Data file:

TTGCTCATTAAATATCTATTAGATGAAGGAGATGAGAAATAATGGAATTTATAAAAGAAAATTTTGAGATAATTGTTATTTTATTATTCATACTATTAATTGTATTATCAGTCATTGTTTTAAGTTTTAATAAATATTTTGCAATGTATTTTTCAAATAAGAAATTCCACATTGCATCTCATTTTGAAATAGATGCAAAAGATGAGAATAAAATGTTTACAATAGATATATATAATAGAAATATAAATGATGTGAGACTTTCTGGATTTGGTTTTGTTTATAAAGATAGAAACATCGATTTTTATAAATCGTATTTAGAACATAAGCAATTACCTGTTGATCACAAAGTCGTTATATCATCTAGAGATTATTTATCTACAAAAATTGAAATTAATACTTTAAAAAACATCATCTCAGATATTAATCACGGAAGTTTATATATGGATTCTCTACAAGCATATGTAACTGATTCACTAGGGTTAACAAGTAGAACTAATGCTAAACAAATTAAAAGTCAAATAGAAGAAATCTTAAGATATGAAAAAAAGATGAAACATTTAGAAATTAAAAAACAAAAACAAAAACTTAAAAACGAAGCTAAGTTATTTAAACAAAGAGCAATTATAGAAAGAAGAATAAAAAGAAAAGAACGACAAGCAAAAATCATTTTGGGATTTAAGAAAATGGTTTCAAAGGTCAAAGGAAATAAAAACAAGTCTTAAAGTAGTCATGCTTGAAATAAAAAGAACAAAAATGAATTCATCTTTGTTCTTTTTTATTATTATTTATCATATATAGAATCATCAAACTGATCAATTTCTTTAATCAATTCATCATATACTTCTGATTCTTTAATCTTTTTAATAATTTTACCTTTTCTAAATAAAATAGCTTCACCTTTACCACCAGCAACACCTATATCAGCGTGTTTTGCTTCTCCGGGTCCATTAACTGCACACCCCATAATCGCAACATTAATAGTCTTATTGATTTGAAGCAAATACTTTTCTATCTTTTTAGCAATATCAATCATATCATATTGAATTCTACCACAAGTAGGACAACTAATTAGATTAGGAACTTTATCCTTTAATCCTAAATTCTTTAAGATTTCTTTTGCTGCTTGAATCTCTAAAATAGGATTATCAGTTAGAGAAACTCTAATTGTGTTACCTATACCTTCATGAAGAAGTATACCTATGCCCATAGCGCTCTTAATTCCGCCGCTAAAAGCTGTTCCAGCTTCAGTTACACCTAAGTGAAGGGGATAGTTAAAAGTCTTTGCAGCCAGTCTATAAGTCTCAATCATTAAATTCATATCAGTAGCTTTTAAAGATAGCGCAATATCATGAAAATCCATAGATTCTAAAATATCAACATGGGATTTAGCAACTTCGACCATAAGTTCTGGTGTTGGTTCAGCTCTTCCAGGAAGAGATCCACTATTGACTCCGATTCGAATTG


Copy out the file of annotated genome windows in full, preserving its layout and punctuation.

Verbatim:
TTGCTCATTAAATATCTATTAGATGAAGGAGATGAGAAATAATGGAATTTATAAAAGAAAATTTTGAGATAATTGTTATTTTATTATTCATACTATTAATTGTATTATCAGTCATTGTTTTAAGTTTTAATAAATATTTTGCAATGTATTTTTCAAATAAGAAATTCCACATTGCATCTCATTTTGAAATAGATGCAAAAGATGAGAATAAAATGTTTACAATAGATATATATAATAGAAATATAAATGATGTGAGACTTTCTGGATTTGGTTTTGTTTATAAAGATAGAAACATCGATTTTTATAAATCGTATTTAGAACATAAGCAATTACCTGTTGATCACAAAGTCGTTATATCATCTAGAGATTATTTATCTACAAAAATTGAAATTAATACTTTAAAAAACATCATCTCAGATATTAATCACGGAAGTTTATATATGGATTCTCTACAAGCATATGTAACTGATTCACTAGGGTTAACAAGTAGAACTAATGCTAAACAAATTAAAAGTCAAATAGAAGAAATCTTAAGATATGAAAAAAAGATGAAACATTTAGAAATTAAAAAACAAAAACAAAAACTTAAAAACGAAGCTAAGTTATTTAAACAAAGAGCAATTATAGAAAGAAGAATAAAAAGAAAAGAACGACAAGCAAAAATCATTTTGGGATTTAAGAAAATGGTTTCAAAGGTCAAAGGAAATAAAAACAAGTCTTAAAGTAGTCATGCTTGAAATAAAAAGAACAAAAATGAATTCATCTTTGTTCTTTTTTATTATTATTTATCATATATAGAATCATCAAACTGATCAATTTCTTTAATCAATTCATCATATACTTCTGATTCTTTAATCTTTTTAATAATTTTACCTTTTCTAAATAAAATAGCTTCACCTTTACCACCAGCAACACCTATATCAGCGTGTTTTGCTTCTCCGGGTCCATTAACTGCACACCCCATAATCGCAACATTAATAGTCTTATTGATTTGAAGCAAATACTTTTCTATCTTTTTAGCAATATCAATCATATCATATTGAATTCTACCACAAGTAGGACAACTAATTAGATTAGGAACTTTATCCTTTAATCCTAAATTCTTTAAGATTTCTTTTGCTGCTTGAATCTCTAAAATAGGATTATCAGTTAGAGAAACTCTAATTGTGTTACCTATACCTTCATGAAGAAGTATACCTATGCCCATAGCGCTCTTAATTCCGCCGCTAAAAGCTGTTCCAGCTTCAGTTACACCTAAGTGAAGGGGATAGTTAAAAGTCTTTGCAGCCAGTCTATAAGTCTCAATCATTAAATTCATATCAGTAGCTTTTAAAGATAGCGCAATATCATGAAAATCCATAGATTCTAAAATATCAACATGGGATTTAGCAACTTCGACCATAAGTTCTGGTGTTGGTTCAGCTCTTCCAGGAAGAGATCCACTATTGACTCCGATTCGAATTG